“The mixing capability is important for all rations, but particularly for the transition diet where we’re including a significant amount of straw,” adds Scott. “We don’t use a separate straw-grinder but instead use the Profile to chop and mix the straw into the transition diet. It means this ration takes about twice as long to prepare than the milking cow rations, but by achieving the right level of chopping and mixing we’re avoiding the risk of the cows sorting the feed, and that means all animals are receiving the right diet and potential problems are avoided.”

Scott applies this level of care and attention to all rations and – with replacement heifers, early lactation high yielders, and lower yielders at grass receiving a buffer feed – that can mean another three mixes each day, on top of the transition ration. Keeping track of the different rations is made easier by the DigiStar programmable weighing system on the Profile, with information being transferred from his laptop in the farm office to the feeder through a memory stick.

“Having this ability to record and store information is important for maintaining accuracy, especially on days when I’m not around and someone else is responsible for the feeding,” he adds.

Adopting a standard approach to mixing and loading is another trick that helps to maintain ration consistency. Firstly, a standard pre-mix is prepared approximately weekly in the Profile, with soya, wheat, concentrate feed and minerals mixed in the correct proportions and then stored for daily use. A rear hatch on the Profile makes a convenient despatch point for this purpose. With the daily ration mixing, the pre-mix always goes in first, to ensure the highest level of accuracy, and then any straw, with this followed by grass silage, maize and wholecrop.

“Our grass silage is longer chopped, as we use a forage wagon for harvesting, so this goes into the Profile before the maize and wholecrop, to allow longer to chop and mix,” explains Scott. “As with the straw in the transition diet, we’re looking for an optimum mix that results in a consistent diet for all cows and avoids any sorting.”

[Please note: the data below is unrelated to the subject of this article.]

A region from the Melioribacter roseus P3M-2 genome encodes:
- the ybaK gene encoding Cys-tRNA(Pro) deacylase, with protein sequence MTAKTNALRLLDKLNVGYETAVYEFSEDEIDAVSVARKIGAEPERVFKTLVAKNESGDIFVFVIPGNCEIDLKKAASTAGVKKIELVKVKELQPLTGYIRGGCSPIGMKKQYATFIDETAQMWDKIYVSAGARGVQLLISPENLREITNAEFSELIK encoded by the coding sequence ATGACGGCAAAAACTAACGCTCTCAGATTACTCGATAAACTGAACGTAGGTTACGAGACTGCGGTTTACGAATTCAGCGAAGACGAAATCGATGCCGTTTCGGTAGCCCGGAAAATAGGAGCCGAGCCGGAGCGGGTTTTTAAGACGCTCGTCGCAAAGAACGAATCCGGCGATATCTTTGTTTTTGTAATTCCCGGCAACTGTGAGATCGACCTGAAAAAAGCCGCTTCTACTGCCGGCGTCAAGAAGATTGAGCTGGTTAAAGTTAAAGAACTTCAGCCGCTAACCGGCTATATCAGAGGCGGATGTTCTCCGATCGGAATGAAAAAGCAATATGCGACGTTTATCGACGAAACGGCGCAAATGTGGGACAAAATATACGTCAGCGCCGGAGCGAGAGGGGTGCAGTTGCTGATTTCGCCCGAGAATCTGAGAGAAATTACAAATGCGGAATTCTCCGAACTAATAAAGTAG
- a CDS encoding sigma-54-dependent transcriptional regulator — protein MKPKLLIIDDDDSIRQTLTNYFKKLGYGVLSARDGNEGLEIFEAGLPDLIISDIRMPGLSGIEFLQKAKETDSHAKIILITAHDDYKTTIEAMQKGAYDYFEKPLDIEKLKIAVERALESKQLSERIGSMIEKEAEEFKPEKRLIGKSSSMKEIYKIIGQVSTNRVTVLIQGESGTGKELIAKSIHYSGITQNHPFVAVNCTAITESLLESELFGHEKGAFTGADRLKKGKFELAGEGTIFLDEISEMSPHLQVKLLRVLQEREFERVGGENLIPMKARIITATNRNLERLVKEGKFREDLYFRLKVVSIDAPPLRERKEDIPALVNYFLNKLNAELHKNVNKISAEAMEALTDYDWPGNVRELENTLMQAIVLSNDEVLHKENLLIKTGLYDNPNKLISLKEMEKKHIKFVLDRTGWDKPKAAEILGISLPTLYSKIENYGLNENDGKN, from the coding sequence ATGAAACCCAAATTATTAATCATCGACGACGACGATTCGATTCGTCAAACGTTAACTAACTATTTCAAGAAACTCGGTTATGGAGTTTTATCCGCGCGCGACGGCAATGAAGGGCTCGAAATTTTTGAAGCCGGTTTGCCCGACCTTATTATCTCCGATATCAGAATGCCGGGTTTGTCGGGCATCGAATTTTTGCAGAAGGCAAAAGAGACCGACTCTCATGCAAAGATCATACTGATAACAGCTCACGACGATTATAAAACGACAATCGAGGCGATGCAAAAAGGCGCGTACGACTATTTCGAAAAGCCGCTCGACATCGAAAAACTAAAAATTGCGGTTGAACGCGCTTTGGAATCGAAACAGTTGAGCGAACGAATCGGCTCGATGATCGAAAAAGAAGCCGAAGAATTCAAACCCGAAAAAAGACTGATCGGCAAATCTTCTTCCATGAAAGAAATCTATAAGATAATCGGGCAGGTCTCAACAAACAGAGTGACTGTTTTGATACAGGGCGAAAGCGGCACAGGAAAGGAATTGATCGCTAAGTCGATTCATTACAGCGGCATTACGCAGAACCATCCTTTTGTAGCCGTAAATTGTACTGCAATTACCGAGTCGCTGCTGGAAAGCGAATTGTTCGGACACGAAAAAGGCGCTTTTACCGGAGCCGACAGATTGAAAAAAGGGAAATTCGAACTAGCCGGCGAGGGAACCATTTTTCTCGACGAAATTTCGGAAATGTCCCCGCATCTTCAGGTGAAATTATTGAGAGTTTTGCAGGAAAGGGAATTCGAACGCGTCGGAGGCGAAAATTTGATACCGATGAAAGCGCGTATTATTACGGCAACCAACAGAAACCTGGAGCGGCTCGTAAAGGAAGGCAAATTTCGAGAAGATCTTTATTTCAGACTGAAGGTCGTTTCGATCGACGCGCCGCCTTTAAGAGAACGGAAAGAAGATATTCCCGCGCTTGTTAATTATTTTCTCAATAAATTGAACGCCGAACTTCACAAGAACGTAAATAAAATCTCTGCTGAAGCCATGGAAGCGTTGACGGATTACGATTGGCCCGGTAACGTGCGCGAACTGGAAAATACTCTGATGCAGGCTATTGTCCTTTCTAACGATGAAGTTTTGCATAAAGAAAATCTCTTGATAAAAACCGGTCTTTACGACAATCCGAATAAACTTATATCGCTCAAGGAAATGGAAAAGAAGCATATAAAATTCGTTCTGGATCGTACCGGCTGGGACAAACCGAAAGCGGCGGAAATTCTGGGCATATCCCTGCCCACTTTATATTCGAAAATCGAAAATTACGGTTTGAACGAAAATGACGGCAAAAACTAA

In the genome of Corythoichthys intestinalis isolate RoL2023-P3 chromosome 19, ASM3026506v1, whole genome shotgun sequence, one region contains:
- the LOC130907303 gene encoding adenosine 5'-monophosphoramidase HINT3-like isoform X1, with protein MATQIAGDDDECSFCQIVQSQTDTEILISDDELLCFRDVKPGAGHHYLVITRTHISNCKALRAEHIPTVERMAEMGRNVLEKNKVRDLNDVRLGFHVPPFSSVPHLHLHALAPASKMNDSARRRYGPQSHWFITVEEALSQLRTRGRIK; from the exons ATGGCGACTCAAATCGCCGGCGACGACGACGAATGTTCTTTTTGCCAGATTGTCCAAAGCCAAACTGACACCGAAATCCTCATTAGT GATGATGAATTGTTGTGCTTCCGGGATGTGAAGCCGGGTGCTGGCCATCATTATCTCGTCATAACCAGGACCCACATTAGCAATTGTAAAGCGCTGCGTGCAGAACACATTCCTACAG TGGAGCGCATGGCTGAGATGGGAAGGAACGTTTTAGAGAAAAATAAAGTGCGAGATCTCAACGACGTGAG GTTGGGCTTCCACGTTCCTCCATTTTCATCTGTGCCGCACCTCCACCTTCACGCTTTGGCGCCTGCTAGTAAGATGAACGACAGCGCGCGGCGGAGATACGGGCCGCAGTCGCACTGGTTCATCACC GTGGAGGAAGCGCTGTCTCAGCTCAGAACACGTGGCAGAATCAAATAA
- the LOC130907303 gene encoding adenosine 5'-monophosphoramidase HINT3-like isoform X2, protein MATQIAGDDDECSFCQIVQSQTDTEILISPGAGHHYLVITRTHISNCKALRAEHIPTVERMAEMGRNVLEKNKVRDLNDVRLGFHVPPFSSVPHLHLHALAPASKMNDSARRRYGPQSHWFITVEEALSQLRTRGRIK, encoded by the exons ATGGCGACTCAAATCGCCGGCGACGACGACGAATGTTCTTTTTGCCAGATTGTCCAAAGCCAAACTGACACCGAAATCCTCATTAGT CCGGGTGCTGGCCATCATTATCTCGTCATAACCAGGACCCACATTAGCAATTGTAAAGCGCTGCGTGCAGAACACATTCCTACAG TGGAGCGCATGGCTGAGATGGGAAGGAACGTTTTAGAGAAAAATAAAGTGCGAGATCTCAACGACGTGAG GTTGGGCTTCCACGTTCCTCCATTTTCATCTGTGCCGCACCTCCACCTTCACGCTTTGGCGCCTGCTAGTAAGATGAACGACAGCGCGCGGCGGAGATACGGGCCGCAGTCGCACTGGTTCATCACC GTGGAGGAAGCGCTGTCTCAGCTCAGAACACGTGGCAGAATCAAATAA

With all replacements bred on the farm, the 650 cattle are spread across a number of locations on the farm, with varying access. It’s therefore an advantage having the Profile with a front cross conveyor, allowing feed-out to either side, and with a hydraulic elevator for added height when required.
With such a clear focus on correct nutrition, Scott is convinced that the family has the basis to succeed in the key areas of herd health and fertility. He is, however, quick to acknowledge that this only delivers if other parts of the management are carried out equally well.

“My brother Matt ensures all cows’ feet are trimmed before drying off and at 60-day post-calving,” he says. “This, along with routine foot bathing, is the main reason we have little trouble with lameness, and that’s another key area which we need to stay on top of. 
“Matt, along with our stockman Liam, also takes care of the DIYAI, which is a key part of maintaining the calving interval.
“Ultimately, all these factors have to work together and on a family dairy farm that has to be a team effort.”

Looking forward, the aim for the Kingston family is to maintain the current high levels of herd health and fertility in order to consolidate the currently strong position. Investment in a new 32-point rapid exit parlour has been important to modernise the facilities and is another indication of a positive future ahead. 


Accuracy in all aspects of feeding is seen by Gloucestershire dairy farmer Scott Kingston as a key building block for the business.


The farm has also invested in a diet feeder with the capability to reliably weigh, mix, feed and record a varied array of rations with the required level of precision.